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Chilumba is a town in Malawi. It is located on the north-western coast of Lake Malawi, close to Karonga, in the Northern Region. Its population is between 2000 and 5000. The section of lake facing Chilumba is called Chilumba Bay.
The MV Ilala steamboat, that connects the main settlements on Lake Malawi, has Chilumba as its northernmost stop. Once it has reached Chilumba, it starts its travel back to its base in Monkey Bay in the south.
Heterogeneity in landscape gives Chilumba a unique environment for diversification of recreation and production activities. From the lake side, it is one of the unique places with Islands (Chirwa and Chitende) that host several species of plants, birds and fishes. The Islands are used by fishermen as temporary docking points.
Chitende Island has a long cultural history in that it was a shrine where the inhabitants of Chilumba led by Mponela offered sacrifices in times of hardships. Some places are feared up to now that twins are not supposed to visit and they could disappear. The morning sun rays on Lake Malawi creates a reddish reflection on the waters that was believed to be the path of the snake 'god' that was being worshipped. Chitende also has a connection to fish production and catches. Sacrifices sometimes were given to please Chitende to increase chances of fish catch by fishermen. Today Chief Mponela gets free fish as he still is believed to continue praying for fish catch luck.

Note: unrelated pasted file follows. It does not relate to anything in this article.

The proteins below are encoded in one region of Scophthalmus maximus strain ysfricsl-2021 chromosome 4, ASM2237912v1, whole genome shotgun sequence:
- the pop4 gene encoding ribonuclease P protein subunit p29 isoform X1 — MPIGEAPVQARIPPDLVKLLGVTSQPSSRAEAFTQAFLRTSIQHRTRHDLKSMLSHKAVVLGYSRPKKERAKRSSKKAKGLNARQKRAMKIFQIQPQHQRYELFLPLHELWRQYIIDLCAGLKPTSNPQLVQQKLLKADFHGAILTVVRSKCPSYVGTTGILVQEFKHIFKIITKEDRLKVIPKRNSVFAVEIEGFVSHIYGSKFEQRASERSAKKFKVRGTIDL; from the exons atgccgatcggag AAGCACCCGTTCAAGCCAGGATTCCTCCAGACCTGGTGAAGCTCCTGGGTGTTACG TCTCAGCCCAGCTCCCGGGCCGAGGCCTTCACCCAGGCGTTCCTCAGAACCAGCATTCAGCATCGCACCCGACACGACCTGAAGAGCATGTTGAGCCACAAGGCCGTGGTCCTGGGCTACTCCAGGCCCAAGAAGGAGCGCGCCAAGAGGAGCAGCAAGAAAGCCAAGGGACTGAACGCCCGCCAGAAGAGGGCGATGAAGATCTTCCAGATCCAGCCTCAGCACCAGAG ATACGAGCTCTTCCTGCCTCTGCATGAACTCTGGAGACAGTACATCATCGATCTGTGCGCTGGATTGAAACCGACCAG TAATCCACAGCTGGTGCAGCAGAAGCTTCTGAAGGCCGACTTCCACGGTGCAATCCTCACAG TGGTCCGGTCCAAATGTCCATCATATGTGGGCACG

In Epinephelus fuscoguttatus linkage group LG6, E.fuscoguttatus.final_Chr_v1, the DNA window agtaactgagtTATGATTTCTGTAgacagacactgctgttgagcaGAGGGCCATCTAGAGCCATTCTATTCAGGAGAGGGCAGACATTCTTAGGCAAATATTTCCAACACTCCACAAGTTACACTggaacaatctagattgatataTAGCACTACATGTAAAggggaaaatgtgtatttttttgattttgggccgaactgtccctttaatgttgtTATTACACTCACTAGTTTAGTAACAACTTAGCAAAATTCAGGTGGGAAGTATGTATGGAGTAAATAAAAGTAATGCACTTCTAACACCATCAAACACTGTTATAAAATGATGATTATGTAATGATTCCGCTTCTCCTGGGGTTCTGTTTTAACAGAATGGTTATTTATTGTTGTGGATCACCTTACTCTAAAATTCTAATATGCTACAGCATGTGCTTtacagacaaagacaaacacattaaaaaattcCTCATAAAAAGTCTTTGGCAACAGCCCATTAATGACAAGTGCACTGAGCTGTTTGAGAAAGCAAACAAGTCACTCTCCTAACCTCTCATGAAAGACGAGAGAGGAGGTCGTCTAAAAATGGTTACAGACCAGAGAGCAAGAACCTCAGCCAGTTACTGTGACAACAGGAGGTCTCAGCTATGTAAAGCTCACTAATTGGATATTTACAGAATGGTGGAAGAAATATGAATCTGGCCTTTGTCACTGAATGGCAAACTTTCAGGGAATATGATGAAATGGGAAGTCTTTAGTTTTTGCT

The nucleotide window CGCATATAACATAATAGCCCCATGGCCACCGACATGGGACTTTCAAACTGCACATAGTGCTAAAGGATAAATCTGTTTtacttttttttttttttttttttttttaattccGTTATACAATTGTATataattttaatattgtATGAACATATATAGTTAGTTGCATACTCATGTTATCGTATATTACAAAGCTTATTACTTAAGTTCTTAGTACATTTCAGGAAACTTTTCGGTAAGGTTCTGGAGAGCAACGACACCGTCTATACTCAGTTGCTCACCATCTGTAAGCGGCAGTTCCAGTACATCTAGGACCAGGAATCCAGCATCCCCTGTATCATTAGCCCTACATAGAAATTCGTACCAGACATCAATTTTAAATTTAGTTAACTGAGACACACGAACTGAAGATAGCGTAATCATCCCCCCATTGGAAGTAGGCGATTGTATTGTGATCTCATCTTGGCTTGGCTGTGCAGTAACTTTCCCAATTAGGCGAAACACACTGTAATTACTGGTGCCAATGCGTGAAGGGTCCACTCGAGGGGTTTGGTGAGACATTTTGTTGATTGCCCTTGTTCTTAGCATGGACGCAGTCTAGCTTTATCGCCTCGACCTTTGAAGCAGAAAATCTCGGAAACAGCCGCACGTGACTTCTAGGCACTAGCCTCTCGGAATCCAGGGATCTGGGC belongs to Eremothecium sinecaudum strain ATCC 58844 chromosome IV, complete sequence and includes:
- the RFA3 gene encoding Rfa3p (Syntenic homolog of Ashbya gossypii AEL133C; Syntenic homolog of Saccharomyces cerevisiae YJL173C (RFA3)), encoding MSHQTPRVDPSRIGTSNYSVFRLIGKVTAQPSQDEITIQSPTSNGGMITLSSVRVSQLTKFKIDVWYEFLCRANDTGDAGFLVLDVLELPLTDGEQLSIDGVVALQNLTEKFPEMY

The peninsula facing Chirwa is a typical feature with rocky shore with deep waters potentially suitable for rock diving. The bay facing the jetty has shallow waters for docking boats and potential for shallow water walking to 50m then swim into deep waters facing the Chitende Peninsula and Mphiri hills. West of the peninsula lies a 3 km stretch of pure sand beach. The sand extends upland a distance of 1 km and magnificently looks like a desert of dark sand separated by two swamps. The upper land away from the lake is prime agricultural land used during the 1980s to early 90s as maize seed production diversification scheme. Behind lies a natural boundary of forest reserve that extends to the lake through Mphiri hills on the north ideal for horse riding.
The western end is where the giant Nyika Plateau lies whose escarpments facing the lake has been the source of electricity generation since the 1990s.
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